Indians, Warriors United as Historically Great Teams Who Fell Short of Title

Pity the Golden State Warriors.

They were a win away from immortality in the pantheon of all-time great teams when the Cavaliers completed a historic comeback from a 3-1 deficit in the NBA Finals to beat the Warriors for the first sports title in Cleveland since before the days of color television.

The Warriors won a record 73 games in the regular season, and with Sunday’s Game 7 loss to the Cavs, became the first team in NBA history to lose as many playoff games (9) as regular season game. It’s the type of crushing defeat that Cleveland fans are used to, only in baseball – and from the other side.

In 1948, the Indians won what’s turned out to be their most recent World Series title. Their 97 regular-season wins that year sparked a nine-year run of seasons with at least 88 wins. Unfortunately, their rise coincided with that of the Yankees. In 1949, the Yankees hired journeyman manager Casey Stengel (who was allegedly waiting in the wings to be the Tribe manager if Bill Veeck had gone through with trading Lou Boudreau), who set the Yankees on a path to success unprecedented – and unrepeated – in Major League History.

The Yankees won the American League pennant every year from 1949 to 1953 – and went on to win the World Series each year, too, beating the Dodgers three times and the Phillies and Giants once each.

But in 1954, it all came together for the Indians, behind a pitching rotation that included Mike Garcia, Bob Feller, Bob Lemon and Early Wynn, and offensive firepower from Larry Doby, Al Rosen and Bobby Avila. The Indians roared to 111 wins, an American League record at the time, and eight games ahead of the Yankees (in a sublime irony, the 103 wins by the Bronx Bombers that year were the most in one season in Stengel’s managerial career). They were installed as heavy favorites in the World Series, against a Giants team just three years removed from a World Series loss to the Yankees.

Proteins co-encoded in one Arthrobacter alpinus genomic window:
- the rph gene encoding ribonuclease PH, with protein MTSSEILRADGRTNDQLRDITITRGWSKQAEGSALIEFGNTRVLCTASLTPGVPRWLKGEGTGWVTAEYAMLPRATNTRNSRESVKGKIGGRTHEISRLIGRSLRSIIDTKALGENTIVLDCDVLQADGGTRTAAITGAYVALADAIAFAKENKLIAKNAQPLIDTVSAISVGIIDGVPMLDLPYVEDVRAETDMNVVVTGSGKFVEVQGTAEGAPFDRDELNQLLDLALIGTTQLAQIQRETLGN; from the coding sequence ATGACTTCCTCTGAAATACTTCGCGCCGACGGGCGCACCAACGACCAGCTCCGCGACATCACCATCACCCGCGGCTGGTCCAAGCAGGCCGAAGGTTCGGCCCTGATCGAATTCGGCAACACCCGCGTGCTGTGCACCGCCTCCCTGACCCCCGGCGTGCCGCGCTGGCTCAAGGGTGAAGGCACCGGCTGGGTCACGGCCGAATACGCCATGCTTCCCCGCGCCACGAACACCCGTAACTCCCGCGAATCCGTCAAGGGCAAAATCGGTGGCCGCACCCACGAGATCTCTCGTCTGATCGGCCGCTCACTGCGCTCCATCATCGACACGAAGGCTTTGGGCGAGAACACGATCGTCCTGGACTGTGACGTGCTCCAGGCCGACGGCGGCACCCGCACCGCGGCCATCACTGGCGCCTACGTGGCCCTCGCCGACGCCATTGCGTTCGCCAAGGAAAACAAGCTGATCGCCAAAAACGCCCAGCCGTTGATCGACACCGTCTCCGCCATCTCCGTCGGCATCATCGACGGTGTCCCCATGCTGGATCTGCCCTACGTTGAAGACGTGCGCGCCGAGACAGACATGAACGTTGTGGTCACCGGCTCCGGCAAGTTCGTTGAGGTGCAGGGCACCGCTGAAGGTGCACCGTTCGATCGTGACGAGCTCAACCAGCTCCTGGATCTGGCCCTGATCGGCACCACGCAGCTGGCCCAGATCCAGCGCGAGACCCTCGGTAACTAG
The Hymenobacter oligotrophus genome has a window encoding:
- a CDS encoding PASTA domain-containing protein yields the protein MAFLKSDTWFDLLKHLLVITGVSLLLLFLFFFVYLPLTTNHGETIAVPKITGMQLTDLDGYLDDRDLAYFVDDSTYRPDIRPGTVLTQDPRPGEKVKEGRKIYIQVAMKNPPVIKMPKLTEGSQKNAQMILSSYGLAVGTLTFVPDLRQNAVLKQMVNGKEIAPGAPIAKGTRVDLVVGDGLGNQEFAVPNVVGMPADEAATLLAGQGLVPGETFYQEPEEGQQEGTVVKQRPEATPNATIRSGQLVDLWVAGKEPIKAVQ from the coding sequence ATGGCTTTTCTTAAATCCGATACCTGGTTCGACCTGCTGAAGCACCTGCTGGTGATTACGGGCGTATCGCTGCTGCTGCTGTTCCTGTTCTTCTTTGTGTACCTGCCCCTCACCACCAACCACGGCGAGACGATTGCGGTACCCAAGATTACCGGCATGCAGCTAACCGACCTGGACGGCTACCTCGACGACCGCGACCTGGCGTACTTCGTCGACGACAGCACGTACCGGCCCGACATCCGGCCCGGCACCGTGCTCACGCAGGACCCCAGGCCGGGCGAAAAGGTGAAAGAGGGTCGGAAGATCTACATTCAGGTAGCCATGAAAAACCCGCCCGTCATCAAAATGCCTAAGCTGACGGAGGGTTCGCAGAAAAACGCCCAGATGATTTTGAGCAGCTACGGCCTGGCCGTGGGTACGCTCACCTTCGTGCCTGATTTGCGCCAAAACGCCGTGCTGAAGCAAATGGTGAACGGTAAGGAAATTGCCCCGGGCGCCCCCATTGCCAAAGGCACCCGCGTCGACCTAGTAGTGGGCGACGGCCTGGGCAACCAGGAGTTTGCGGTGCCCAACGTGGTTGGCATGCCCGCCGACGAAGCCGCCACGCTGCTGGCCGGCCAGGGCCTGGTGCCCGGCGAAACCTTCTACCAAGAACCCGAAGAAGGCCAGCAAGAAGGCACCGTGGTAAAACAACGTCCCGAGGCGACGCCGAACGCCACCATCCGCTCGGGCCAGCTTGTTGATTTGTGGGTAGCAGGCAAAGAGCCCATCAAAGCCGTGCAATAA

The series began at the Polo Grounds – and effectively ended there. Vic Wertz hit a towering shot more than 440 feet to center field, but the Harlem ballpark had the longest center field in the majors, and Willie Mays was able to catch up what could have been a run-scoring hit and turn it into a flyout. In extra innings, pinch-hitter Dusty Rhodes hit a home run down the short right-field line – less than 250 feet into the overhang – to win the game. The win utterly deflated the Indians, who were meekly swept and went into 40 years of oblivion.

But the team showed signs of life in the early 1990s, thanks to some shrewd dealing by General Manager Hank Peters and his successor, John Hart. A move to a new stadium, Jacobs Field, in 1994, jump-started fan interest and coincided with a marked improvement by the team, which was in line for the wild card before a players’ strike ended the 1994 season and forced the 1995 season to start later.

The 1995 Indians won 100 games, the only team to hit triple digits in wins in a shortened season. Of those 100 wins, 27 came in the team’s final at-bat. Again, the team was loaded with offensive firepower, and the starting rotation didn’t boast three future Hall of Famers like the 1954 team did, but the pitching was some of the best in the American League.

The problem was that the Indians went up against the Atlanta Braves, a team that DID have three future Hall of Fame pitchers: Greg Maddux, Tom Glavine and John Smoltz.

The Indians took the Braves to six games before succumbing. It was the start of a period unseen in Cleveland baseball since the late 1940s and 1950s, but unlike that era, didn’t result in a World Series win (ironically, in beating the Tribe for what remains their only World Series win in Atlanta, the Braves eluded the fate of being another great team that couldn’t win it all).

Twice the Indians were looked upon as juggernauts. And twice they fell. It’s a fate the Warriors can relate to – and in a little poetic justice, this time it’s been inflicted by a Cleveland team.

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